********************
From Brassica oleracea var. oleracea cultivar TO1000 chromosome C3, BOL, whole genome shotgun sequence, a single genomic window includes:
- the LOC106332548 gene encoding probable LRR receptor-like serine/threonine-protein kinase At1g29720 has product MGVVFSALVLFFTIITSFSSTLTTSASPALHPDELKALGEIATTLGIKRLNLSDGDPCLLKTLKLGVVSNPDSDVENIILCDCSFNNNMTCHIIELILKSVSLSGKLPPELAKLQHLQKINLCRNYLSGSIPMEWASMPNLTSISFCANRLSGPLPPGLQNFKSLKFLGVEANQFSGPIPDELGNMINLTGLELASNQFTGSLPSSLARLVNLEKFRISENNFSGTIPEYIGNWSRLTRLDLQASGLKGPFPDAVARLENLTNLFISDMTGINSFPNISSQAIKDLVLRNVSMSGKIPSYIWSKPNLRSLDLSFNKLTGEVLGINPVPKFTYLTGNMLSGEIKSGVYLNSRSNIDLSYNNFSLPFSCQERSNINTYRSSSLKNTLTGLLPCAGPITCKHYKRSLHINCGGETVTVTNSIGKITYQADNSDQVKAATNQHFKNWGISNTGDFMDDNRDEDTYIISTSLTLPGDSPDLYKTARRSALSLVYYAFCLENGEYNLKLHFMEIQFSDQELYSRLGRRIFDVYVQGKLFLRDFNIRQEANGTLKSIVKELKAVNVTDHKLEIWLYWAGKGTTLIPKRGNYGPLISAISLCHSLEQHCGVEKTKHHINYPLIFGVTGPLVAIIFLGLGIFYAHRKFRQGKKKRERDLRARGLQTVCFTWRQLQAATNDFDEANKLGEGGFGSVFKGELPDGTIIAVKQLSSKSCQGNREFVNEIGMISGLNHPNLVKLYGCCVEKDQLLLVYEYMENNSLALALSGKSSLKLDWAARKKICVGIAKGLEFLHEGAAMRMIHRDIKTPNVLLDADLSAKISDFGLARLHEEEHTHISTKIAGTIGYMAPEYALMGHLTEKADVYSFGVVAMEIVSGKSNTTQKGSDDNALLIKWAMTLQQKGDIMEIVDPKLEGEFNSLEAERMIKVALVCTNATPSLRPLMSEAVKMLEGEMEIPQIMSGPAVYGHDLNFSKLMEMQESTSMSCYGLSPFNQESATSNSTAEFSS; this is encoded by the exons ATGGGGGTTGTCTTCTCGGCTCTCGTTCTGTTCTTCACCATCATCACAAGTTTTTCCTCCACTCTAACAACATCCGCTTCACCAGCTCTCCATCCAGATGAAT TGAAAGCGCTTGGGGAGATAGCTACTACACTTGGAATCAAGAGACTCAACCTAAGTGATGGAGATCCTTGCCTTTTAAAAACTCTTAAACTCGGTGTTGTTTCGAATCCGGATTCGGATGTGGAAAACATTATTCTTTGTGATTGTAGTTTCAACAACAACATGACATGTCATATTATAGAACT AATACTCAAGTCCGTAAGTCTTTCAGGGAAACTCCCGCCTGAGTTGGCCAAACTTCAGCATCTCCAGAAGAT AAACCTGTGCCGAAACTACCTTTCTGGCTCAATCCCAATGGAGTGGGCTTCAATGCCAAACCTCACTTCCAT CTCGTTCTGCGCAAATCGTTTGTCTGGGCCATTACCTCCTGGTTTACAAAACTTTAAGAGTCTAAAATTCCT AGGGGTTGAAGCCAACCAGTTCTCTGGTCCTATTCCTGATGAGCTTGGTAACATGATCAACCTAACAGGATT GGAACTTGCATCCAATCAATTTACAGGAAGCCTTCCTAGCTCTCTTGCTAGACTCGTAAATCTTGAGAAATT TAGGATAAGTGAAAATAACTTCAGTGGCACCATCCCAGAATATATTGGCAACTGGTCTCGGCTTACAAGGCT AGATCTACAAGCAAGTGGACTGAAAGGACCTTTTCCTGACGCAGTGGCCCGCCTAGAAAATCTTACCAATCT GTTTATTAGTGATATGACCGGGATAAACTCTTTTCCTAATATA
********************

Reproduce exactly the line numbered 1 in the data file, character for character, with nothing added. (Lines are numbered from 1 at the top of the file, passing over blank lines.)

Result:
From Brassica oleracea var. oleracea cultivar TO1000 chromosome C3, BOL, whole genome shotgun sequence, a single genomic window includes: